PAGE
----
The Federal Communications Commission should be cautious about opening up the 6 GHz band, which is set aside for broadcast and satellite transmissions, to shared uses by unlicensed devices, the city of Austin and others told the agency in filings posted Friday.
A class of landowners poised to recover up to $2 million from Sprint, CenturyLink and other telecoms that allegedly installed cable lines on their properties without permission has requested $900,000 for their attorneys, arguing the award comes out to less than a quarter of the pot after other costs are included.
The last week has seen the European arm of a Japanese investment bank sue a Saudi billionaire, the former prime minister of Qatar face action involving a pricey mansion and a Swiss bank file claims against executives of a defunct business group being investigated by the U.K.'s fraud watchdog. Here, Law360 looks at those and other new claims in the U.K.
A Connecticut federal judge has rejected a class certification bid in a Super 8 motel owner’s suit over alleged junk faxes from AT&T, saying there’s no viable way to determine whether the proposed class members individually agreed through contracts to receive the faxes.
Organizations should seek to avoid discrimination, but they should also be wary of the idea that diverse teams function better than nondiverse teams, because this reasoning lacks evidence and can lead to a slippery slope, says J.B. Heaton of J.B. Heaton Research LLC.
The stadium and arena naming rights deal market remains highly active. The complexity of these agreements and the importance of the terms are growing, say Ryan Davis and Steve Smith of Bryan Cave Leighton Paisner LLP.
The Federal Trade Commission is focusing its enforcement efforts on financial services, web services and emerging technologies, data security and consumer privacy, telecommunications, and health care — these five areas represented 88 percent of consumer protection actions in 2017 and 2018, say attorneys with Skadden Arps Slate Meagher & Flom LLP.
Recent case law reveals that courts vary widely in their approaches to shifting the costs and fees incurred in responding to a Federal Rule of Civil Procedure 45 subpoena. Nonparties responding to such requests should consider certain district court trends, say attorneys at Pepper Hamilton LLP.
"Echo of Its Time" is the story of Nebraska’s federal district court from statehood in 1867 to the demise of Prohibition in 1933. Professors John Wunder and Mark Scherer have written an objective, unsentimental and insightful history, layered with context and rich in character study, says U.S. District Judge Laurie Smith Camp of the District of Nebraska.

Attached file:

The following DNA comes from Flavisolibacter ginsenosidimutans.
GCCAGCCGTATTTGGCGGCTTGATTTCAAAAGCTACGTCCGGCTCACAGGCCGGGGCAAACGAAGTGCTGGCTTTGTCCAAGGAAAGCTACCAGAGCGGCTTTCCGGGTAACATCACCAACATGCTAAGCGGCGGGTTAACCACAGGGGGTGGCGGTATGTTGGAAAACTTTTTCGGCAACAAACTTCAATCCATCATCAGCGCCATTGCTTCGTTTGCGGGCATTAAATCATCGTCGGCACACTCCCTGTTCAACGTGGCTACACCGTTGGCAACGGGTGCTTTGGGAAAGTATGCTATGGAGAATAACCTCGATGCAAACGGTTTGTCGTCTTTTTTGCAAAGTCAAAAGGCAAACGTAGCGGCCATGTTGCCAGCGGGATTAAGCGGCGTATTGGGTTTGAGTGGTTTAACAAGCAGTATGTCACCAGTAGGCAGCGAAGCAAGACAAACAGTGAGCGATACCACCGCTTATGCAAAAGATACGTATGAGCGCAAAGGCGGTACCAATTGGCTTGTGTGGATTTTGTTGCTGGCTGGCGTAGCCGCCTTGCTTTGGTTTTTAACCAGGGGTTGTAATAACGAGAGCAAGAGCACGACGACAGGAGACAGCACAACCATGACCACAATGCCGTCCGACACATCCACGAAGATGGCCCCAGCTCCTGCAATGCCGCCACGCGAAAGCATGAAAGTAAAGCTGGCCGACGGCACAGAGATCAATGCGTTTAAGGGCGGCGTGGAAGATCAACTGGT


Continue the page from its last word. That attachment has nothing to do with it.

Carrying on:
While businesses cannot fully insulate themselves from Telephone Consumer Protection Act litigation for their texts, five measures will help to facilitate a successful, cost-effective outcome in the event a business is sued for allegedly failing to honor an opt-out request, say attorneys with Brownstein Hyatt Farber Schreck LLP.
Lawyers involved in a mass tort must make difficult decisions concerning the potential size of the claimant pool, the expected percentage of qualifying cases, the likelihood of a settlement and more. Data analytics can help guide mass tort strategies and yield better outcomes, say Deb Zonies and Mark Zabel of litigation support services provider Verus LLC.
Many think that injunctions should not be allowed in standard-essential patent cases, but in order to protect the incentive to innovate, all owners of all patents need to be able to exercise their constitutional right to exclude, says Ken Stanwood, chief technology officer at WiLAN Inc.
Anthony Scaramucci is probably best known for the 11 days he spent as White House director of communications in 2017. But when White and Williams LLP attorney Randy Maniloff sat down to chat with "the Mooch," he was interested in hearing a different story.
Amid concern that the impasse over a southern border wall might lead to another government shutdown, President Donald Trump's first State of the Union address since the Republican Party lost control of the House of Representatives in the midterm elections offered a blend of bridge-building and confrontation, says Layth Elhassani of Covington & Burling LLP.